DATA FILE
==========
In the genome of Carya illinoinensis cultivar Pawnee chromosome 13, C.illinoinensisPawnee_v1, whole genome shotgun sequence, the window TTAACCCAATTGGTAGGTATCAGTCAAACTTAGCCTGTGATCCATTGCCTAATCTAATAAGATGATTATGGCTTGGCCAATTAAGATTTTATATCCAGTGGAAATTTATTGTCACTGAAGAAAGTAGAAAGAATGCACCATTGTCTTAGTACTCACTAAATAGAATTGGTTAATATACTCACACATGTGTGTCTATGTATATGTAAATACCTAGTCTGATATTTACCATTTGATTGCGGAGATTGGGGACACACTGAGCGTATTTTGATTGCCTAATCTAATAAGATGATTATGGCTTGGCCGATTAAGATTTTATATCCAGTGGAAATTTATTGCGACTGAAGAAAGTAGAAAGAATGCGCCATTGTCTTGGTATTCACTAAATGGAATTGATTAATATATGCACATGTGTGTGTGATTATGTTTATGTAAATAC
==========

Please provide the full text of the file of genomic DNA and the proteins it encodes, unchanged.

In the genome of Carya illinoinensis cultivar Pawnee chromosome 13, C.illinoinensisPawnee_v1, whole genome shotgun sequence, the window TTAACCCAATTGGTAGGTATCAGTCAAACTTAGCCTGTGATCCATTGCCTAATCTAATAAGATGATTATGGCTTGGCCAATTAAGATTTTATATCCAGTGGAAATTTATTGTCACTGAAGAAAGTAGAAAGAATGCACCATTGTCTTAGTACTCACTAAATAGAATTGGTTAATATACTCACACATGTGTGTCTATGTATATGTAAATACCTAGTCTGATATTTACCATTTGATTGCGGAGATTGGGGACACACTGAGCGTATTTTGATTGCCTAATCTAATAAGATGATTATGGCTTGGCCGATTAAGATTTTATATCCAGTGGAAATTTATTGCGACTGAAGAAAGTAGAAAGAATGCGCCATTGTCTTGGTATTCACTAAATGGAATTGATTAATATATGCACATGTGTGTGTGATTATGTTTATGTAAATAC